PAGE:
Although an initial proponent of a single convention on the recognition and enforcement of court judgments, the United States’ foreign and business policy has shifted widely since that time. In fact, those policies are likely subject to further shift toward a more protectionist view under President-Elect Trump’s administration. Since 1992, U.S. attitudes toward foreign trade and business treaties have taken a downturn from a national and business perspective — for example, the current domestic views on the North American Free Trade Agreement (NAFTA), which was highly criticized and denounced by the President-Elect in the recent election. Simply put, the current climate in the United States would not suggest support for U.S. participation in the Hague Conference.   

However, perhaps the better question, from a U.S. company perspective, is whether U.S. participation in the Judgments Project is necessary or prudent to protect U.S. business interests? Assuredly, the reliance on the traditional judicial system to decide disputes between commercial partners has lessened somewhat over the past decade. For example, there is an ever growing trend in favour of arbitration as a faster and cheaper alternative to commercial disputes. 

However, use of and protection by the courts is still very necessary when a dispute involves personal or economic injury that is not the subject of a bargained-for exchange (like intellectual property and product liability disputes). In sum, however, the answer to the above threshold question, especially given the current and future political climate in the U.S., is likely a resounding “No.” 

There are several potential negatives for U.S. companies in being subject to the enforcement of foreign judgments in the U.S. under the Hague Conference. One threshold issue is what effect the Hague Conference might have on the concept of personal jurisdiction over U.S. companies (and their foreign subsidiaries). U.S. jurisprudence provides certain expectations and protections to companies from being subject to any random court’s judgment.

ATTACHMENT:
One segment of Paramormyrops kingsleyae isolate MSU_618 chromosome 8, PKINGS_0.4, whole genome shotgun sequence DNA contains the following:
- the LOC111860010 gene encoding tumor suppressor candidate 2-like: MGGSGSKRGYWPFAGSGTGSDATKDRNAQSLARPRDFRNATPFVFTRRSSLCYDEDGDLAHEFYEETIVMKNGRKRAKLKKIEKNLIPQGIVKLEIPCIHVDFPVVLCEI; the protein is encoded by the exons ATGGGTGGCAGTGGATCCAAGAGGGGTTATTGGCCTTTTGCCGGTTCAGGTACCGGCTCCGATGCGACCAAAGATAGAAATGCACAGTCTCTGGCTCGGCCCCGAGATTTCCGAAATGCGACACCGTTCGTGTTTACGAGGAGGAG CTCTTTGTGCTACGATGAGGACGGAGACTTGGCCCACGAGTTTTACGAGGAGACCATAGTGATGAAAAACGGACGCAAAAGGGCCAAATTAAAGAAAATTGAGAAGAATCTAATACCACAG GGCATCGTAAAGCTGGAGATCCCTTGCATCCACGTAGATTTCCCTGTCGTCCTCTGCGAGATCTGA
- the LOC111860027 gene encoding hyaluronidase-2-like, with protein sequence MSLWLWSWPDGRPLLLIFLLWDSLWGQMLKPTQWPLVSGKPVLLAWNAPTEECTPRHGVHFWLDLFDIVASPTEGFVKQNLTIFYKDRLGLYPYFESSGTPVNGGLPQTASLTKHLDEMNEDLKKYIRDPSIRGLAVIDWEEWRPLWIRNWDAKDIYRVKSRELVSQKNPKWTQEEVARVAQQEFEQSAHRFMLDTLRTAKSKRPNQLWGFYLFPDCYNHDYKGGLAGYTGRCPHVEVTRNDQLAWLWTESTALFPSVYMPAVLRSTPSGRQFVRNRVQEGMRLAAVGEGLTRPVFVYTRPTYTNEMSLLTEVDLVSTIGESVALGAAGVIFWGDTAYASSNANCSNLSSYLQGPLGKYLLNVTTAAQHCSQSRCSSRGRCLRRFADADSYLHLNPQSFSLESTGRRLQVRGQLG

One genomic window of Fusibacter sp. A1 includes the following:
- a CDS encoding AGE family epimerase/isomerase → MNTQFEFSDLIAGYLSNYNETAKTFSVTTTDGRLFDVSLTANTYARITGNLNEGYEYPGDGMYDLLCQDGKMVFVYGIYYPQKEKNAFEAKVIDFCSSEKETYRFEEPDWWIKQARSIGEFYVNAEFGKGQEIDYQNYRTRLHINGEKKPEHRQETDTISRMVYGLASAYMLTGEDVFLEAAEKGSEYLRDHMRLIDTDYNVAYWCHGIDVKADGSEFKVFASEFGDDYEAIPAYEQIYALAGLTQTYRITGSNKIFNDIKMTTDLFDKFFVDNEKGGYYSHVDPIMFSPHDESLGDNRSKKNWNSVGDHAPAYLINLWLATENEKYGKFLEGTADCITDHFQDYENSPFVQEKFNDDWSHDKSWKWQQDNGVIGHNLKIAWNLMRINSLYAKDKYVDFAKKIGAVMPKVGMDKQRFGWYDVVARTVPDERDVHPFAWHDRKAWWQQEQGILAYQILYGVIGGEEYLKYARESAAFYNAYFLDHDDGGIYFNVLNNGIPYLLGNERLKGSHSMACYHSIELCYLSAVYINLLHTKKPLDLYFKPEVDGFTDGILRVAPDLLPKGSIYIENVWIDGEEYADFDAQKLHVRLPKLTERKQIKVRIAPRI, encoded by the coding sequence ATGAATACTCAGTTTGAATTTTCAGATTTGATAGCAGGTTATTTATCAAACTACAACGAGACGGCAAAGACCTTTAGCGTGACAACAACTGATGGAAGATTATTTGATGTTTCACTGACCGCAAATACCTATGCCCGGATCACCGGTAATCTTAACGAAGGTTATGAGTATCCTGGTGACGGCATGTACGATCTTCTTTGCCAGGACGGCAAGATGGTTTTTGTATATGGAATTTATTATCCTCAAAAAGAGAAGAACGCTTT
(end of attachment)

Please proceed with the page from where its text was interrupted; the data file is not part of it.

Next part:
From International Shoe to the more recent decision in Daimler AG vs. Bauman, the U.S. Supreme Court has created a framework wherein a company can expect to be properly hauled into court and made subject to that court’s judgment. This expectation allows companies to manage risk and expense from the perspective of whether an adverse judgment can be enforced. The Hague Conference has the potential to allow judgments obtained in foreign courts to be enforced in the U.S., against U.S. companies, where jurisdiction does not otherwise exist. This would undoubtedly mean exponentially higher operating expenses in areas like legal services and insurance, to name a couple.  

But notwithstanding the financial considerations, U.S. adoption of a single convention on the recognition and enforcement of court judgments may still be a ways off, especially given the more isolationist views the incoming administration appears to espouse. In fact, the other potential signatories may very well want to wait and see what changes to foreign trade and fiscal policy the U.S. adopts under the President-Elect’s new administration before committing to membership. In the end, it is likely that the U.S. will support the Hague Conference from afar, without committing to be a part of it — at least for the time being. 


With Brexit and the election of Mr Trump as President of the U.S. signalling a renewed focus on sovereignty, the question arises as to whether there is a place for a single convention on the recognition and enforcement of court judgments at this time.

But, whilst there are similarities in the national sentiment between the U.K. and the U.S., whether or not there will be meaningful advancements on this discrete area is a matter of what the U.K. needs, and what the U.S. wants.